Volume 11 Supplement 5

Workshop on Advances in Bio Text Mining

Open Access

Event extraction on PubMed scale

BMC Bioinformatics201011(Suppl 5):O2

DOI: 10.1186/1471-2105-11-S5-O2

Published: 06 October 2010

There has been a growing interest in typed, recursively nested events as the target for information extraction in the biomedical domain. The BioNLP'09 Shared Task on Event Extraction [1] provided a standard definition of events and established the current state-of-the-art in event extraction through competitive evaluation on a standard dataset derived from the GENIA event corpus.

We have previously established the scalability of event extraction to large corpora [2] and here we present a follow-up study in which event extraction is performed from the titles and abstracts of all 17.8M citations in the 2009 release of PubMed. The extraction pipeline is composed of state-of-the-art methods: the BANNER named entity recognizer [3], the McClosky-Charniak domain-adapted parser [4], and the Turku Event Extraction System [5], the winning entry of the Shared Task.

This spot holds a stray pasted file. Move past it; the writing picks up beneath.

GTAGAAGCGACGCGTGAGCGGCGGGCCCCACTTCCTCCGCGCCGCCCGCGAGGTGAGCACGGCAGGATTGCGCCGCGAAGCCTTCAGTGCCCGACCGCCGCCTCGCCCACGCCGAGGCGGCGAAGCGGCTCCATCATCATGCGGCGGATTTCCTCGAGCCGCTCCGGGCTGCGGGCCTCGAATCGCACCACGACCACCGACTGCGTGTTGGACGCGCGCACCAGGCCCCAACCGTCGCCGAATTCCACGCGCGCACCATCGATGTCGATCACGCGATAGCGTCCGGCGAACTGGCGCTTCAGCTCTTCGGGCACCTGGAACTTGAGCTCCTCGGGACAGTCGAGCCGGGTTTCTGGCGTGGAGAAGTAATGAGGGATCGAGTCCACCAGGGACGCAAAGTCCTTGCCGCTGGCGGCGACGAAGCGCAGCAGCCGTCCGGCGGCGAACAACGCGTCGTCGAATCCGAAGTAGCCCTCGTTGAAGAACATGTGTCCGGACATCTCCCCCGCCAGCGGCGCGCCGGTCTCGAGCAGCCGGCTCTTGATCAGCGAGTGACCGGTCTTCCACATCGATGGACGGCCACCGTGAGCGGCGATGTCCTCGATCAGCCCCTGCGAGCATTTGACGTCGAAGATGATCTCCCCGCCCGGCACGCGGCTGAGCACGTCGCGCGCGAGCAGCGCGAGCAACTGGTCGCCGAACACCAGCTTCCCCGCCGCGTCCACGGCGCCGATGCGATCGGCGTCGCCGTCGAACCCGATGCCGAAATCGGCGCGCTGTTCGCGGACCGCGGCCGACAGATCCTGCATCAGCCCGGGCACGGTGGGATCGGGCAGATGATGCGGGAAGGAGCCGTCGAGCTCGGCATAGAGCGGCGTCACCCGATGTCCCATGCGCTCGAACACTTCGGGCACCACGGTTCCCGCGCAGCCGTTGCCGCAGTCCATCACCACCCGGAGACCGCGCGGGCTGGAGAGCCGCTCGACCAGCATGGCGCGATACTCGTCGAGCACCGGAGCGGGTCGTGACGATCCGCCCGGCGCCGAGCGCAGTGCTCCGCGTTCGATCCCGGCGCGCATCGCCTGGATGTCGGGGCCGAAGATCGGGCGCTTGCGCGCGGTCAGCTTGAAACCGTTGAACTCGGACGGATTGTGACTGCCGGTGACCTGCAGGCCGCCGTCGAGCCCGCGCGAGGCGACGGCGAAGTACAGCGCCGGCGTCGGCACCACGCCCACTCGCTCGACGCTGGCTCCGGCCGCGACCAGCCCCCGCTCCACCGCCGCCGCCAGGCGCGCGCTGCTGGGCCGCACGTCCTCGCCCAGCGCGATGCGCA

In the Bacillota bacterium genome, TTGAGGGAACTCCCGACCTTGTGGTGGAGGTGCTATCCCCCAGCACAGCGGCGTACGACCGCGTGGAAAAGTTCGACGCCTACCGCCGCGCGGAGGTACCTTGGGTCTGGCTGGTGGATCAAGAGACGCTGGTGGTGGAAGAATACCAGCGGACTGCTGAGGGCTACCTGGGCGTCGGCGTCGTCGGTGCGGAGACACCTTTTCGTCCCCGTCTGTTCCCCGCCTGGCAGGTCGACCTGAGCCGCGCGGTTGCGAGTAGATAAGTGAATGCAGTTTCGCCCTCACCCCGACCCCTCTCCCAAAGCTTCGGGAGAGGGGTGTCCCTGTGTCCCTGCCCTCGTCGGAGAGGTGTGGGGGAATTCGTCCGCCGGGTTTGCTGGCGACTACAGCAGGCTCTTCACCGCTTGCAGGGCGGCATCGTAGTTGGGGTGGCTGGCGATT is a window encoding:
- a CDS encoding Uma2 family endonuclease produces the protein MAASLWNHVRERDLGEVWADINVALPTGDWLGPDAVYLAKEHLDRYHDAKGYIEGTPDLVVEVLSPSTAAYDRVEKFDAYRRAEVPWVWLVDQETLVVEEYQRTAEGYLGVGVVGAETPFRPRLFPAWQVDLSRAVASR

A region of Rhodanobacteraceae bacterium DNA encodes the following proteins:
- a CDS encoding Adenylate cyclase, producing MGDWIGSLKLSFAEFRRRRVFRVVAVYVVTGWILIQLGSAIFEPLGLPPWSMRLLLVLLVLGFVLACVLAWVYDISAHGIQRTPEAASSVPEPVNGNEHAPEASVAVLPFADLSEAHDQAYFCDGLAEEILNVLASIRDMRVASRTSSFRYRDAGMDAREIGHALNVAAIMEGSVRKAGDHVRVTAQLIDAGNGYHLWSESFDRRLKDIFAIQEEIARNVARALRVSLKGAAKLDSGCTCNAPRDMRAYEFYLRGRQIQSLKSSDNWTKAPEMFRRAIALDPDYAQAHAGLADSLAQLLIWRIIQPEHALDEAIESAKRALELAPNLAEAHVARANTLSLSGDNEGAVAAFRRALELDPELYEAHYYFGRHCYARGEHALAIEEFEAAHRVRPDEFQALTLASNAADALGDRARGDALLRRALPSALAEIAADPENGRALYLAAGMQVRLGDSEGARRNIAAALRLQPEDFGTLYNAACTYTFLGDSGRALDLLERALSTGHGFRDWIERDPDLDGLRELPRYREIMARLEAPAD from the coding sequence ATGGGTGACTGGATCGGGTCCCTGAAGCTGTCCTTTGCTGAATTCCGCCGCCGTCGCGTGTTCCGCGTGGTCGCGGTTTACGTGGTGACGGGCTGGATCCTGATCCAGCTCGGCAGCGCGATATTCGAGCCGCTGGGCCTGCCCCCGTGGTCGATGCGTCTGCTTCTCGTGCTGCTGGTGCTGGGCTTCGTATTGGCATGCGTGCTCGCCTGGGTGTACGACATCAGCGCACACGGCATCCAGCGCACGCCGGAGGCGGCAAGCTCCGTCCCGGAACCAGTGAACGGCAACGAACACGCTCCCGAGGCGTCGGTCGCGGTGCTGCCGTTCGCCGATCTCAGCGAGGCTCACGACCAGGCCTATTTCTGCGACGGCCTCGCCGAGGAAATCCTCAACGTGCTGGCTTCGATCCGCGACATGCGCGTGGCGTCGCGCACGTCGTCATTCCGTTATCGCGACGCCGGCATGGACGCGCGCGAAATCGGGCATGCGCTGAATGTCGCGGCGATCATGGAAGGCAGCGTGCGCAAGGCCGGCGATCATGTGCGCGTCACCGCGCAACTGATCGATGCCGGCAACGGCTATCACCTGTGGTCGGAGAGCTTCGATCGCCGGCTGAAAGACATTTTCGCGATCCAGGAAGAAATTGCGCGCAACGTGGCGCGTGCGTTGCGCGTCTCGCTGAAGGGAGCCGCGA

The resulting dataset consists of over 19.2M instances of 4.5M unique events, of which 2.1M instances of 1.6M unique events recursively involve at least two different named entities. This dataset is several orders of magnitude larger than any previous event extraction effort and -- having been obtained by a demonstrably state-of-the-art pipeline — represents the most accurate event extraction output achievable with presently available tools. Compiling the dataset was a technically challenging undertaking and required roughly 8,300 CPU-hours.

As the primary contribution of the study, we make the entire set of extracted events freely available at http://bionlp.utu.fi, together with the output of the individual stages of the pipeline, such as 36.5M named entity instances and syntactic analyzes for all 20M sentences containing at least one named entity. This resource will facilitate future research related to biological event networks by providing a standard, publicly available, large-scale dataset, avoiding the unnecessary duplication of efforts in executing the complex event extraction pipeline.

Authors’ Affiliations

Department of Information Technology, University of Turku
Turku Centre for Computer Science (TUCS)
Department of Computer Science, University of Tokyo


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© Ginter et al; licensee BioMed Central Ltd. 2010

This article is published under license to BioMed Central Ltd.